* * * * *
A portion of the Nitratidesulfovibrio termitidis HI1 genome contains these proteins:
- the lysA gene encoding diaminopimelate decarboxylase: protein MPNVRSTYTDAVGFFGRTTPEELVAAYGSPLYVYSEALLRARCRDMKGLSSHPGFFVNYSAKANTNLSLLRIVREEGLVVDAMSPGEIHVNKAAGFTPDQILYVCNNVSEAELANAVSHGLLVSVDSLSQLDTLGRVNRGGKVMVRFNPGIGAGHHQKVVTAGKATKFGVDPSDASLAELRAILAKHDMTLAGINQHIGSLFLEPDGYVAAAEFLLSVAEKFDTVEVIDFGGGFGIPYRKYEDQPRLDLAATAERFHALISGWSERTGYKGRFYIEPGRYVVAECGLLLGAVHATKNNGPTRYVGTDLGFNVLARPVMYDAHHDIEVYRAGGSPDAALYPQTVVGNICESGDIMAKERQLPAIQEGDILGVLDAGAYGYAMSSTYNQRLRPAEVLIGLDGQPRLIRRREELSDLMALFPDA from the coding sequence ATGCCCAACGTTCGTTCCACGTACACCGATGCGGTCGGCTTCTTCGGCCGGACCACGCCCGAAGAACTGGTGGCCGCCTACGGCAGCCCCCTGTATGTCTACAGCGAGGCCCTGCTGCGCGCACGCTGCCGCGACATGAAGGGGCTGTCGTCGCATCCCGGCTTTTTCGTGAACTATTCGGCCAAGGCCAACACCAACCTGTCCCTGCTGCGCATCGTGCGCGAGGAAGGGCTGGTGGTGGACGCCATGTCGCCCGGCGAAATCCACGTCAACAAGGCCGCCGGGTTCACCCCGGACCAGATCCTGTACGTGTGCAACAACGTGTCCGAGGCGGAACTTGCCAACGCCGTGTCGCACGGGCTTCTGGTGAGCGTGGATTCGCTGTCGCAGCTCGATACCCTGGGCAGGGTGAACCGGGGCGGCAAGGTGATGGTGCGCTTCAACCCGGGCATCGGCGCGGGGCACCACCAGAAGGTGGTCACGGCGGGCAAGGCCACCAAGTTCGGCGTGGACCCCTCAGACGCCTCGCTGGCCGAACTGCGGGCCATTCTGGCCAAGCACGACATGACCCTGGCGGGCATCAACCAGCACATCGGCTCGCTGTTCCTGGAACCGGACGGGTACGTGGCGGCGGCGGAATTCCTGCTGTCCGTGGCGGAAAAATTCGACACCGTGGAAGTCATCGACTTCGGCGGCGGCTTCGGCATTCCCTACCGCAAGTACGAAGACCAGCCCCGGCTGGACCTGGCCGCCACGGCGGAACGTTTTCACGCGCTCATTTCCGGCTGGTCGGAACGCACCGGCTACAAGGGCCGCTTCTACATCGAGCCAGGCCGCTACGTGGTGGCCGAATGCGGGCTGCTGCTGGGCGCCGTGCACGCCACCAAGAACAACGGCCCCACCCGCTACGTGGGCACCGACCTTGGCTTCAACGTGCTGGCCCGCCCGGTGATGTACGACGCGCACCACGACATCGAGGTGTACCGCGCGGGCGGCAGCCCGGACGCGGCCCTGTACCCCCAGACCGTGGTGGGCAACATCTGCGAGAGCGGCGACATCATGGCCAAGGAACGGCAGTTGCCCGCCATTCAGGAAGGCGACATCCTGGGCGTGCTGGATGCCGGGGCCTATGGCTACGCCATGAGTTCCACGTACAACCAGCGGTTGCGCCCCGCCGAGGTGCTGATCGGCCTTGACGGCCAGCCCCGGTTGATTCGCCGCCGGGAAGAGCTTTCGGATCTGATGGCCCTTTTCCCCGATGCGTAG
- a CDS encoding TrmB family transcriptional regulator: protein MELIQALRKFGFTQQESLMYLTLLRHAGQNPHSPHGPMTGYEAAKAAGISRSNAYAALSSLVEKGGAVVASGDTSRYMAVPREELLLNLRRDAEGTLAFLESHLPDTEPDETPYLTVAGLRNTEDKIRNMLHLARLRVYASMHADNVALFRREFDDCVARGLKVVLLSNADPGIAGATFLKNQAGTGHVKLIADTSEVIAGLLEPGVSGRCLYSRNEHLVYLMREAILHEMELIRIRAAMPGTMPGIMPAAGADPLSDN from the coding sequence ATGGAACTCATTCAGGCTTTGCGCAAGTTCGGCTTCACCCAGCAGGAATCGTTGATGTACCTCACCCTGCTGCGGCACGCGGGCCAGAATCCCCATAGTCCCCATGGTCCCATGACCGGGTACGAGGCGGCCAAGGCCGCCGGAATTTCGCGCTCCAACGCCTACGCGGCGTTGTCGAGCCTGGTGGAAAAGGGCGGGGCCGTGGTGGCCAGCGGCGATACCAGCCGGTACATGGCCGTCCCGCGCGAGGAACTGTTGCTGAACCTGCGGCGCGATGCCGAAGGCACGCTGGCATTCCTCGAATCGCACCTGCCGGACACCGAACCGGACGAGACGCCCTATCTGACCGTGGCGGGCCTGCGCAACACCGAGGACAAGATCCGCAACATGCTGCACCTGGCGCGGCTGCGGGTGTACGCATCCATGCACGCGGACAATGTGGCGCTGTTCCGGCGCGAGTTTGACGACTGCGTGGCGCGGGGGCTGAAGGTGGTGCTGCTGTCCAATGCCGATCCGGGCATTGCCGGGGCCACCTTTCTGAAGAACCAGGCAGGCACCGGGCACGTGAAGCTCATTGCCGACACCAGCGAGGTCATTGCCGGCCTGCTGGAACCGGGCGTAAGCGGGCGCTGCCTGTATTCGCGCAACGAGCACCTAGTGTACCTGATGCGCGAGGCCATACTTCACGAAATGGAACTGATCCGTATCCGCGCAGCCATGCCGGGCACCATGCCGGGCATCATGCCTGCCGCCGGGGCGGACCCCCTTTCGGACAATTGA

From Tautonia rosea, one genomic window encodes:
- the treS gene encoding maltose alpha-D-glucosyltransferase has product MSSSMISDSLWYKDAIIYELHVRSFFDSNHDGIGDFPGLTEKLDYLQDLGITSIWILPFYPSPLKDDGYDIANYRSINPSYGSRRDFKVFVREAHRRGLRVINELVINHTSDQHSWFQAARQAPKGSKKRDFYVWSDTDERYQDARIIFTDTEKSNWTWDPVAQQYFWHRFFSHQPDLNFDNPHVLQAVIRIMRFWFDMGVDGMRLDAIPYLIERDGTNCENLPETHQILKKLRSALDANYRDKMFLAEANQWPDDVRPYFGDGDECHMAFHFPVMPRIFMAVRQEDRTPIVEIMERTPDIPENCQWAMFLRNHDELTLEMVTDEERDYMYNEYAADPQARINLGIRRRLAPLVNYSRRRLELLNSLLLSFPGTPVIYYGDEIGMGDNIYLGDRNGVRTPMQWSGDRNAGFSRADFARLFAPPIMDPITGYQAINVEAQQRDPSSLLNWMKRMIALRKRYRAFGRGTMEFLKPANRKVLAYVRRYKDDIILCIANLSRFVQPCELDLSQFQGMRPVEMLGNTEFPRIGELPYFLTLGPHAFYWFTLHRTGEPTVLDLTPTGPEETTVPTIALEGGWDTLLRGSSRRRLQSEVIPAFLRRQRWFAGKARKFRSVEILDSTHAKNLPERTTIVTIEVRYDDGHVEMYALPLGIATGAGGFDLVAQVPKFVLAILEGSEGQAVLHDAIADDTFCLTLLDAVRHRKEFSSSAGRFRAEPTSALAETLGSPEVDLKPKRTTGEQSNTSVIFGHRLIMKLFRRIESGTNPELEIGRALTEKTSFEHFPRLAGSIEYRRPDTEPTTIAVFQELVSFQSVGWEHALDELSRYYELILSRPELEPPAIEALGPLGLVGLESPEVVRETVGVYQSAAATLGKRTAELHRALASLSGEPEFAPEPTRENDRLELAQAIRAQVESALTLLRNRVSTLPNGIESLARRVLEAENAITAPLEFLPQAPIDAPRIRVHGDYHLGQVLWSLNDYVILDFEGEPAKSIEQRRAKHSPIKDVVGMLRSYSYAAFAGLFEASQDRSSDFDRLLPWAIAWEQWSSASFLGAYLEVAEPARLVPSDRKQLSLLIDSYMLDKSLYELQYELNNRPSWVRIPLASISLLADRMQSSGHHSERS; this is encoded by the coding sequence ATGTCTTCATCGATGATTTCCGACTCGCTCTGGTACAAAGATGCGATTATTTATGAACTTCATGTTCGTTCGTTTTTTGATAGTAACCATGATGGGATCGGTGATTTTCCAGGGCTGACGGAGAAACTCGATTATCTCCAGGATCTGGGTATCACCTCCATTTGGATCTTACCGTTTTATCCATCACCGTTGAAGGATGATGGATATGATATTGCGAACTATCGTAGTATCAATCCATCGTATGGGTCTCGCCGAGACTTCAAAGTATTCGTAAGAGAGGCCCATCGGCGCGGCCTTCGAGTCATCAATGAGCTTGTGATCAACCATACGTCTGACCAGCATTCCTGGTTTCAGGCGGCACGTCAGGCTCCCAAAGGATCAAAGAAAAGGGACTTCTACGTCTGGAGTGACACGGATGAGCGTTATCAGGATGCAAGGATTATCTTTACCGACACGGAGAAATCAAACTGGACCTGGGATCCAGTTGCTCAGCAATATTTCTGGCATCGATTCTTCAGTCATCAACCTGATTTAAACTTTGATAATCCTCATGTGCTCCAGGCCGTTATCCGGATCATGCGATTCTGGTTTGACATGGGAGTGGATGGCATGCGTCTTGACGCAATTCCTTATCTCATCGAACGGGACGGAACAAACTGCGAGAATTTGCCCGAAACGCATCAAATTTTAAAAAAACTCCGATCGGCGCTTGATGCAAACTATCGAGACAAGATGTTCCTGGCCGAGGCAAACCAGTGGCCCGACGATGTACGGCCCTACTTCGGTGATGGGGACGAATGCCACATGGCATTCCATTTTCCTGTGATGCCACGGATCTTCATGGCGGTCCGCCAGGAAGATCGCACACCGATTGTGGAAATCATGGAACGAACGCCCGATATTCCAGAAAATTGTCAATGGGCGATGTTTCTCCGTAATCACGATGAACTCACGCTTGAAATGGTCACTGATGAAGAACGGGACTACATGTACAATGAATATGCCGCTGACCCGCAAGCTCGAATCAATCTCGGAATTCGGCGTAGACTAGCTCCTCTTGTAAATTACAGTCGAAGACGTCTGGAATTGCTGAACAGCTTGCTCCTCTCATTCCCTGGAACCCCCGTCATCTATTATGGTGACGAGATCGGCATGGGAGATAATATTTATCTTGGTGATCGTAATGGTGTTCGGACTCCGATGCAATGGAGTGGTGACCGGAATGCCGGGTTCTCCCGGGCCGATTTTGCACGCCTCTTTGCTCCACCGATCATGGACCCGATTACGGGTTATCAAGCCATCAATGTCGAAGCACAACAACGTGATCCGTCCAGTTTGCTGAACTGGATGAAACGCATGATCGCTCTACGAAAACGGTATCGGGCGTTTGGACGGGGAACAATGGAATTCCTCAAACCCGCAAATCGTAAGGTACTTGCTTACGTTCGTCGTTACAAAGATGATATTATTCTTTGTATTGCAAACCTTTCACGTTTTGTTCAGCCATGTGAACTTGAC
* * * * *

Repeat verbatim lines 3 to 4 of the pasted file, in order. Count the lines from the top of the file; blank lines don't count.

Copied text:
- a CDS encoding TrmB family transcriptional regulator: protein MELIQALRKFGFTQQESLMYLTLLRHAGQNPHSPHGPMTGYEAAKAAGISRSNAYAALSSLVEKGGAVVASGDTSRYMAVPREELLLNLRRDAEGTLAFLESHLPDTEPDETPYLTVAGLRNTEDKIRNMLHLARLRVYASMHADNVALFRREFDDCVARGLKVVLLSNADPGIAGATFLKNQAGTGHVKLIADTSEVIAGLLEPGVSGRCLYSRNEHLVYLMREAILHEMELIRIRAAMPGTMPGIMPAAGADPLSDN from the coding sequence ATGGAACTCATTCAGGCTTTGCGCAAGTTCGGCTTCACCCAGCAGGAATCGTTGATGTACCTCACCCTGCTGCGGCACGCGGGCCAGAATCCCCATAGTCCCCATGGTCCCATGACCGGGTACGAGGCGGCCAAGGCCGCCGGAATTTCGCGCTCCAACGCCTACGCGGCGTTGTCGAGCCTGGTGGAAAAGGGCGGGGCCGTGGTGGCCAGCGGCGATACCAGCCGGTACATGGCCGTCCCGCGCGAGGAACTGTTGCTGAACCTGCGGCGCGATGCCGAAGGCACGCTGGCATTCCTCGAATCGCACCTGCCGGACACCGAACCGGACGAGACGCCCTATCTGACCGTGGCGGGCCTGCGCAACACCGAGGACAAGATCCGCAACATGCTGCACCTGGCGCGGCTGCGGGTGTACGCATCCATGCACGCGGACAATGTGGCGCTGTTCCGGCGCGAGTTTGACGACTGCGTGGCGCGGGGGCTGAAGGTGGTGCTGCTGTCCAATGCCGATCCGGGCATTGCCGGGGCCACCTTTCTGAAGAACCAGGCAGGCACCGGGCACGTGAAGCTCATTGCCGACACCAGCGAGGTCATTGCCGGCCTGCTGGAACCGGGCGTAAGCGGGCGCTGCCTGTATTCGCGCAACGAGCACCTAGTGTACCTGATGCGCGAGGCCATACTTCACGAAATGGAACTGATCCGTATCCGCGCAGCCATGCCGGGCACCATGCCGGGCATCATGCCTGCCGCCGGGGCGGACCCCCTTTCGGACAATTGA

From Tautonia rosea, one genomic window encodes: